Tuesday, August 14, 2018

Trump’s war on Turkey for Pastor Brunson

  Every year, thousands of American citizens are incarcerated in foreign countries. Yet, President Trump has decided to go to war to secure the release of only one of them. What gives with that?

  The citizen who is receiving the privileged treatment is Andrew Brunson, an American pastor incarcerated in Turkey. He is charged with participating in an attempted coup in 2016 against Turkey’s president, Recep Tayyip Erdogan.

Monday, August 13, 2018

Learning fiscal responsibility from the fall of MoviePass

  One year ago, a relatively-unknown company announced that, for a monthly fee of $9.95, subscribers could see one movie a day without paying anything at the box office. That’s right – even though the average movie ticket in the U.S. is $9 – a $9.95 monthly subscription could get you into 31 movies.

  Since last August, three million film-goers have subscribed to MoviePass, the company offering this seemingly too-good-to-be-true service.

Sunday, August 12, 2018

Brett Kavanaugh threatens Americans’ fundamental right to vote

  Last week marked the 53rd anniversary of the Voting Rights Act (VRA). In the years since the VRA’s enactment, however, its protections have not gone unchallenged. In a 2013 decision in Shelby v. Holder, a conservative majority on the U.S. Supreme Court gutted Section 5 of the VRA, a provision that prevented certain jurisdictions from unilaterally manipulating their voting policies and procedures. This ruling allowed legislators to enact discriminatory laws that make voting more difficult for both people of color and low-income Americans. With the retirement of Supreme Court Justice Anthony Kennedy this past July, it is essential that the Senate demand a fair, independent nominee who will defend the fundamental rights of Americans.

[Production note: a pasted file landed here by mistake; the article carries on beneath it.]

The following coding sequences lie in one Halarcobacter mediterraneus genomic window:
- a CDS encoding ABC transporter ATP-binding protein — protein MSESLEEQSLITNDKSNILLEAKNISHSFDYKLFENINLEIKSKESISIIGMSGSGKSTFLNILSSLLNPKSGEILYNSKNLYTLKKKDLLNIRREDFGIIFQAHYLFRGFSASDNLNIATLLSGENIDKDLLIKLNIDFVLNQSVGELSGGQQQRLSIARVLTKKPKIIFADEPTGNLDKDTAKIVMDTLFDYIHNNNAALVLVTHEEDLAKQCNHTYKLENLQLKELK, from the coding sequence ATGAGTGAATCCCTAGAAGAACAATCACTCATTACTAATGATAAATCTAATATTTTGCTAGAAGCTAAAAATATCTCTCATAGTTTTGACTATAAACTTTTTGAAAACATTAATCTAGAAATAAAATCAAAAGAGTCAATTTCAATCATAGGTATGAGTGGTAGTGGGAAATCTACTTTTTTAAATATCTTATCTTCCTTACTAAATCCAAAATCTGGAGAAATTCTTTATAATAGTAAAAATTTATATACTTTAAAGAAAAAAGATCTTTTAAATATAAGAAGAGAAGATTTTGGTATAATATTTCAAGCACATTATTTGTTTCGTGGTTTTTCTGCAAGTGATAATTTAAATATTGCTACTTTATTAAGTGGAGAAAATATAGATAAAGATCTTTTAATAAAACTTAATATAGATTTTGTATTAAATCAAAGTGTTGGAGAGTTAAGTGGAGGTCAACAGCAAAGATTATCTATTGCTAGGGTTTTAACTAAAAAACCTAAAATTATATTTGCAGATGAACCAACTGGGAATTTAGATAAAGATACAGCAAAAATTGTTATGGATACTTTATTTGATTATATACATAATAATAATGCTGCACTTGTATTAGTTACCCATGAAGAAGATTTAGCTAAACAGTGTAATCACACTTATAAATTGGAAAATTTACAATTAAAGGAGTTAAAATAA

Brett M. Kavanaugh is not that nominee. Throughout his career, he has demonstrated a willingness to turn a blind eye to voter suppression and racial discrimination. If Kavanaugh is confirmed, Americans will almost certainly face further erosion of their voting rights.

Saturday, August 11, 2018

Hank Sanders: Senate Sketches #1626 - Injustice is rolling

  Injustice. Injustice. Injustice. Injustice is rolling down like rivers of waters and unrighteousness like a mighty stream. No, I did not make a mistake and put “injustice” where I should have put “justice” or “unrighteousness” where I should have put “righteousness.” No, I am not talking about Biblical times when the prophet Amos lived. Injustice is rolling down like rivers of waters.

  I am not talking about far off places. I am not talking about far-off times. I am not talking about Africa, South America, Asia, etc. I am not talking about past times of slavery and segregation. I am talking about right now. I am talking about right here in Selma, Alabama.

Friday, August 10, 2018

Rollback of EPA clean car standards will cost you at least $500 a year

  On August 2, the Trump administration proposed rolling back the clean car standards, Obama-era regulations that require new cars for model years 2017-2025 to average more than 50 miles per gallon by 2025. In addition to the environmental impact that has already been reported by the New York Times and the Washington Post—which could be massive, since cars and trucks account for 45 percent of U.S. oil consumption and 20 percent of U.S. greenhouse gas emissions—this rollback will be expensive for the American public.

Thursday, August 9, 2018

Who owns your body?